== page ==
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13 November 2020

Corporate Governance and Insolvency Act 2020

Meeting in uncertain times

The Corporate Governance and Insolvency Act 2020 (the Act) finally received Royal Assent on 25 June 2020, coming into effect on 26 June 2020, after a rather lengthy legislative process for an Act aimed at providing short-term emergency support.

It took effect retrospectively and provides (amongst other things) assistance to companies seeking to hold shareholder meetings during the pandemic. This assistance is in the form of relaxations to the requirements in legislation and companies’ own articles of association as to how meetings being held between 26 March and (following a last minute extension to the initial period) 30 December 2020 can be conducted. Notably, pursuant to the Act:

  1. Meetings can be held “virtually”, without the meeting having to take place at a physical location, via say an electronic platform or conference call: companies were struggling with how to hold meetings under lockdown and the majority of companies’ articles of association do not provide for virtual (where there is no physical location and the meeting is held through an electronic platform) or hybrid (where there is a physical meeting in addition to electronic participation) meetings, so this offers helpful flexibility as the Act overrides articles of association. More companies are now looking to amend their articles of association to provide for electronic participation in meetings, but whilst hybrid meetings are becoming more accepted there are still concerns around fully “virtual” meetings, both technical and from shareholders and shareholder bodies who value the forum offered by a physical meeting;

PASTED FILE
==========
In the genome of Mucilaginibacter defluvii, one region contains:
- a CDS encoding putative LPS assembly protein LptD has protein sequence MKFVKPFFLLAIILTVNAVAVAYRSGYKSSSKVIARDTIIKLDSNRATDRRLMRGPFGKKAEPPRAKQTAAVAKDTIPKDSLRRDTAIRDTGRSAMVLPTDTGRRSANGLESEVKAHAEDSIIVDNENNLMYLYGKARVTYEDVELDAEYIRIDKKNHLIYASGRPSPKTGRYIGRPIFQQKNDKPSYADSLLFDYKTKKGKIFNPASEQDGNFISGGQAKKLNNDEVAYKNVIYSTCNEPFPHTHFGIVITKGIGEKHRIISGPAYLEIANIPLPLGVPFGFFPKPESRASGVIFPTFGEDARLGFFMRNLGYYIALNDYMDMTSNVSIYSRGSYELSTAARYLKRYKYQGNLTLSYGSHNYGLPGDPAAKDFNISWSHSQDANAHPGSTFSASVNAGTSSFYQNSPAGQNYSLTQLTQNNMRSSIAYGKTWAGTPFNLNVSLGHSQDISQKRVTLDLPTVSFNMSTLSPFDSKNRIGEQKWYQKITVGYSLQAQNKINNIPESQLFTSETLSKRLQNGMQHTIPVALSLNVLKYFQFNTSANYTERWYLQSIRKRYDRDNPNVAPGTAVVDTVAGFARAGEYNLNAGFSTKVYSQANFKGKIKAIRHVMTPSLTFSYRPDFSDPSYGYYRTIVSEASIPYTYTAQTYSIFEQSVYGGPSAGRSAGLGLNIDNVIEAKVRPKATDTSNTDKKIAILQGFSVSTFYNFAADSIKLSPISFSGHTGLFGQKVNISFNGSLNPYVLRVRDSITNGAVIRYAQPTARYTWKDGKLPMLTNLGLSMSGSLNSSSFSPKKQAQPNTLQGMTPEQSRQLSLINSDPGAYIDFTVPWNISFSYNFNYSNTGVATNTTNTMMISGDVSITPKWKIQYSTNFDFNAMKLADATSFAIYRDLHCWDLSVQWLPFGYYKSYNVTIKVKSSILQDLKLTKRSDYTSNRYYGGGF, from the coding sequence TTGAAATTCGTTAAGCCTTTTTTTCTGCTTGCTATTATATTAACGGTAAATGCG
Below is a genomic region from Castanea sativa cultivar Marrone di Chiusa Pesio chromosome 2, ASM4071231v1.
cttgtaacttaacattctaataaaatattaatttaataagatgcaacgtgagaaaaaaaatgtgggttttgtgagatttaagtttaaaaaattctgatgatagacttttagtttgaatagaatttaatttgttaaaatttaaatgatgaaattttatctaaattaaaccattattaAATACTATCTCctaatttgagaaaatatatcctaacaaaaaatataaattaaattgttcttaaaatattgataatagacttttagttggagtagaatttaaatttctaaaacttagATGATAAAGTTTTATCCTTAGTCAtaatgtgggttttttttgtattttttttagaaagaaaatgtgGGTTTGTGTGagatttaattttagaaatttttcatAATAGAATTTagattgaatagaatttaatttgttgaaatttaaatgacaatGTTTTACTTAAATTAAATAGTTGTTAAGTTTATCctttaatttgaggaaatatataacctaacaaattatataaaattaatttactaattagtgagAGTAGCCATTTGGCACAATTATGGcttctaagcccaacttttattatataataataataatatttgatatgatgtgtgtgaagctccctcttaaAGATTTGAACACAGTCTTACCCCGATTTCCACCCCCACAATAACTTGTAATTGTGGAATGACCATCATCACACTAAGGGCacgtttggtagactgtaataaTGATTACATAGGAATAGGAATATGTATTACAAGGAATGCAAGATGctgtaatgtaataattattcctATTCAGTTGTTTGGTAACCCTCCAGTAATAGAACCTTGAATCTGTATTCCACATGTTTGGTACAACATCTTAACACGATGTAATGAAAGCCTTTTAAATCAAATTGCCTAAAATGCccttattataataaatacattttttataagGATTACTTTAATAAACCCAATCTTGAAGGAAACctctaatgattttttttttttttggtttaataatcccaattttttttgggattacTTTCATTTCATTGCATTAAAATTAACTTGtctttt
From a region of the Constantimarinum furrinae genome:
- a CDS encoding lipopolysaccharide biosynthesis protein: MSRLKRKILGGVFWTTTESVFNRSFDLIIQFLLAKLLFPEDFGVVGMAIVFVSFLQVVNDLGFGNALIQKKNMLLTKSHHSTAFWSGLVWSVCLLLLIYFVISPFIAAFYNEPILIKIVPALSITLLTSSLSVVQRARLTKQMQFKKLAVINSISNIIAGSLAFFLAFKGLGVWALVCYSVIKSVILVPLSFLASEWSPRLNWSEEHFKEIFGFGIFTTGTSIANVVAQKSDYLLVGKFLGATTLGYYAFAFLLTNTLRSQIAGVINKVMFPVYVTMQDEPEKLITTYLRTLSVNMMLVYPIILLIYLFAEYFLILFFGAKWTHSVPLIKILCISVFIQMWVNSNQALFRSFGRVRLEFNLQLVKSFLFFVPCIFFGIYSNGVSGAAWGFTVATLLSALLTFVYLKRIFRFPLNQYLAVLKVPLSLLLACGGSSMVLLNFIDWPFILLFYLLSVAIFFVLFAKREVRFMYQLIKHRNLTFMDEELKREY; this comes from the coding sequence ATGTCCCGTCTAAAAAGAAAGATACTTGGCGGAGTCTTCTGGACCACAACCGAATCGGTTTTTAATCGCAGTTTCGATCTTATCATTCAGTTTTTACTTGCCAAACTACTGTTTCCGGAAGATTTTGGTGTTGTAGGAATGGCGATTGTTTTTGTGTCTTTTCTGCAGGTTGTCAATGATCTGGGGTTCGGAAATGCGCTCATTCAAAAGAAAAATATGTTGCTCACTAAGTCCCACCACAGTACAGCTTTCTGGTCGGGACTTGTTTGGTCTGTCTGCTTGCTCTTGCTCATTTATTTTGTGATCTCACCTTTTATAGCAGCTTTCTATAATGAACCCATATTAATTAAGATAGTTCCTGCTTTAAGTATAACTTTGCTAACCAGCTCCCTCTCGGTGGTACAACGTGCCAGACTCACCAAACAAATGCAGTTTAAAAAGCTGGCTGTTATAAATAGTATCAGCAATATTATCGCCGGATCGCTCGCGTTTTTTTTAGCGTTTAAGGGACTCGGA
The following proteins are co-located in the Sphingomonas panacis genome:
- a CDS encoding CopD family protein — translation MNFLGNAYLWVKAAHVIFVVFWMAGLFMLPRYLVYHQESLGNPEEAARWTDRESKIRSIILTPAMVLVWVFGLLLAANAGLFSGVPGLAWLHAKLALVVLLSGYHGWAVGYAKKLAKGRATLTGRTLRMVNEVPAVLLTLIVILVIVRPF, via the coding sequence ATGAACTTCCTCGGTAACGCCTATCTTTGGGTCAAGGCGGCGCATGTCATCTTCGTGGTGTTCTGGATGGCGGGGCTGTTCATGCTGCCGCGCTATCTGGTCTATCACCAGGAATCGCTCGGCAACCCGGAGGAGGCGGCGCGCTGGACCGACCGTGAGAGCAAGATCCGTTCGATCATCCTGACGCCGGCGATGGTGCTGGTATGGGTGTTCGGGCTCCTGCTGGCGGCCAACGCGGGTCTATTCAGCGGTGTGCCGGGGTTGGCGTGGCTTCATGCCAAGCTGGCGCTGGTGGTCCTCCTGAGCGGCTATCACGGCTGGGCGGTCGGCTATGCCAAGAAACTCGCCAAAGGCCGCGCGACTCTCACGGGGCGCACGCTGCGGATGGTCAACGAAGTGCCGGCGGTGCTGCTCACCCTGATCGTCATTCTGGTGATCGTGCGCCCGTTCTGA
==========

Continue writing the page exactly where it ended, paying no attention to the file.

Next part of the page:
2. Votes can be cast electronically: however, in practice voting in advance via proxies (whether posted or submitted electronically) makes voting less of an issue in any case; and
  3. Members do not have the right to attend or participate other than by voting: during the first lockdown it was clear that it was not possible to hold a public gathering and so chairmen had the power to exclude members from attending meetings in person. However, as lockdown restrictions have varied and continue to do so this offers helpful certainty for companies that they can exclude members from attending physically. This allows a pragmatic approach to be taken and avoids the logistical issues in having to provide a fall back physical venue meeting the requirements of the then current Government lockdown provisions and health and safety concerns.

The delay in the adoption of the legislation was largely due to the longer-term insolvency measures being introduced within the Act, which held up the short-term measures to assist with holding shareholder meetings. The same issue returned when the Government were extending the period to which the provisions applied from the initial end date of 30 September. In the end the Government left it until 24 September to lay the extension regulations before Parliament; these extended the period to the current 30 December end date. It would not be surprising to find ourselves in a similar situation towards the end of December waiting to confirm if the provisions will be extended.

In the meantime, we are advising various clients on whether and how to update their articles of association to include appropriately updated meeting provisions, in respect of which there are numerous pitfalls and aspects to consider around for example the practicalities of running meetings and ensuring the provisions work for the company’s shareholder base and will be well received. There is certainly an opportunity now to take the time to consider and update constitutional provisions and related processes to be fully fit for purpose and perhaps increase and improve shareholder engagement for the future.

This article was written by David Hicks. For mor information, please contact David on +44 (0)20 7427 6647 or at